Michael B. | I can provide your 'A-HA' momentI can provide your 'A-HA' moment
5.05.0(149 lesson ratings)(149)
There is a simple process for determining discontinuities and zeros of rational functions (that is, a ratio of two polynomial functions):
First, fully factor the numerator and denominator to the smallest order polynomials that have real coefficients. So you should factor x2-4 to (x+2)(x-2) but you don't factor x2+4 to (x+2i)(x-2i).
Then cancel any terms that are common in the numerator and denominator
Any terms that are left in the denominator create non-removable infinite discontinuities (that is, they do not have a limit) at those values of x that cause any of the remaining denominator terms to equal zero
Any terms that are left in the numerator create zeros (where the graph crosses the x-axis) at those values of x that cause the remaining numerator terms to equal zero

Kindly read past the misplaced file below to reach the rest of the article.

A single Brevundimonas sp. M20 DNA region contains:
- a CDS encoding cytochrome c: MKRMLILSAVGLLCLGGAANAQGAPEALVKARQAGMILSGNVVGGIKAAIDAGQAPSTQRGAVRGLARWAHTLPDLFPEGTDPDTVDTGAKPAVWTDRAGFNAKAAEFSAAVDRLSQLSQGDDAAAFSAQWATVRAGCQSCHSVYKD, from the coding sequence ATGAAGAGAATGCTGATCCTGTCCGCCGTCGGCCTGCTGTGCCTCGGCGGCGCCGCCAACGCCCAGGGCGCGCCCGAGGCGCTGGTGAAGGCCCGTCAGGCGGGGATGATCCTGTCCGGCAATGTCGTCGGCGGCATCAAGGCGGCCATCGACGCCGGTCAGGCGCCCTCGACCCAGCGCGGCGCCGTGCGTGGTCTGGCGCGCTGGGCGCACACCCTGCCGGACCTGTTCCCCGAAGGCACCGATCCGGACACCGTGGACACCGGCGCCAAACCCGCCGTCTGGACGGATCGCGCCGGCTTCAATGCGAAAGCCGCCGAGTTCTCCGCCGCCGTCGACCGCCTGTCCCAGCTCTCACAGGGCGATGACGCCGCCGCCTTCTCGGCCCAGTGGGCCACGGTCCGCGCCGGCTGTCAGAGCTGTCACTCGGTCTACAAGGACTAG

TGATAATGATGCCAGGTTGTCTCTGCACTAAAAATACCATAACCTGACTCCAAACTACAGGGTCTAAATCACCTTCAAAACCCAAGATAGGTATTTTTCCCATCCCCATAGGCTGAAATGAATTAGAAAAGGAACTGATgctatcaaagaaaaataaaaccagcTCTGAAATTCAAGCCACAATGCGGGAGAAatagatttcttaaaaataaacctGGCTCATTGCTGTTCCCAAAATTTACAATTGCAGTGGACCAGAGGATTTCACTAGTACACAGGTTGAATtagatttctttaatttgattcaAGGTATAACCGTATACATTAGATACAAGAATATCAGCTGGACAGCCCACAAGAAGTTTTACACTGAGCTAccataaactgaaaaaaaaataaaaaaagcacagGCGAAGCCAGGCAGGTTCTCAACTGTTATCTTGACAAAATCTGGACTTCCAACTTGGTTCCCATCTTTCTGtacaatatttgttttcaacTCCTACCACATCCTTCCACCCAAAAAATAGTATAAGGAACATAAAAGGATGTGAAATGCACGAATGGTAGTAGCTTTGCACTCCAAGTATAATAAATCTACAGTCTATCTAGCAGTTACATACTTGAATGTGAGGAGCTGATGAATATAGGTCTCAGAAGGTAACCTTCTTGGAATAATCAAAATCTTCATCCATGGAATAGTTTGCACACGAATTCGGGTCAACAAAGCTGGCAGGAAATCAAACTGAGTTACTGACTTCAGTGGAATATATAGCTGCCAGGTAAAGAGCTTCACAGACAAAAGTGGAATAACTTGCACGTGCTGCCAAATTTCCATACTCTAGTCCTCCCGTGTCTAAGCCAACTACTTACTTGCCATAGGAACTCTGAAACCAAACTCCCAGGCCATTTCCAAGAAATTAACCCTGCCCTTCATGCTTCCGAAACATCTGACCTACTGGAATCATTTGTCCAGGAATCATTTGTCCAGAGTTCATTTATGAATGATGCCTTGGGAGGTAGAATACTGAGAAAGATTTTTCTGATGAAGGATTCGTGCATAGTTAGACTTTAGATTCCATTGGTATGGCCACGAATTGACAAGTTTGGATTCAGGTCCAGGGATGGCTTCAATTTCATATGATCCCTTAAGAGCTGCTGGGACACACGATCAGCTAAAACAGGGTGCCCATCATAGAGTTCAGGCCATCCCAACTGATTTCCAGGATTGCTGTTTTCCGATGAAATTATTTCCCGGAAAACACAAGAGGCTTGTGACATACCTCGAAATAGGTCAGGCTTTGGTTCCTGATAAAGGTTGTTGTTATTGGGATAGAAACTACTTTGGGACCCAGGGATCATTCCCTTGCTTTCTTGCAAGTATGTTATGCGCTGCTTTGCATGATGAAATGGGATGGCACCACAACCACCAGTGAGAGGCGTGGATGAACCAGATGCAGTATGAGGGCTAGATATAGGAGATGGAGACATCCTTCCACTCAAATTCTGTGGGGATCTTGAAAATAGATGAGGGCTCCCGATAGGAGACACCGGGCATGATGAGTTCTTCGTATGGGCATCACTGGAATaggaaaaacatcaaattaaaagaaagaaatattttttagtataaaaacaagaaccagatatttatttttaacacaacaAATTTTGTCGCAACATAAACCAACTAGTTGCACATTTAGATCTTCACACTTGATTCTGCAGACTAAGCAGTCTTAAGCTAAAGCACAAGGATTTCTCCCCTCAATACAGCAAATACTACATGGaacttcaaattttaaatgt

Excepting any infinite discontinuities determined in Step #3, any terms that were cancelled in Step 2 produce removeable discontinuities (that is, they do have a limit) for those values of x that cause the terms to equal zero. The limit value is the same as the function evaluated at that point after the offending terms have been cancelled out.
The (x-2) term cancels from numerator and denominator... Then, (x+3) is left in the denominator, so x = -3 is an infinite non-removeable discontinuity, and the limx->-3 does not exist. Then, x = -2 is a zero of the function, and x = 2 is a removeable hole. Therefore, limx->2 = (2+2)/(2+3) = 4/5. Had there been another (x-2) in the denominator in addition to the one that is there such as (x-2)2 then it would not be a hole, but would still be an infinite non-removeable discontinuity as specified in Step #3.
Helga M. | Lots of Experienc: 20 years College Teaching, 35 years TutoringLots of Experienc: 20 years College Teac...
to find if a discontinuous function has a limit, you will need to see how far you can simplify the function. In your case, you can factor the numerator as well to get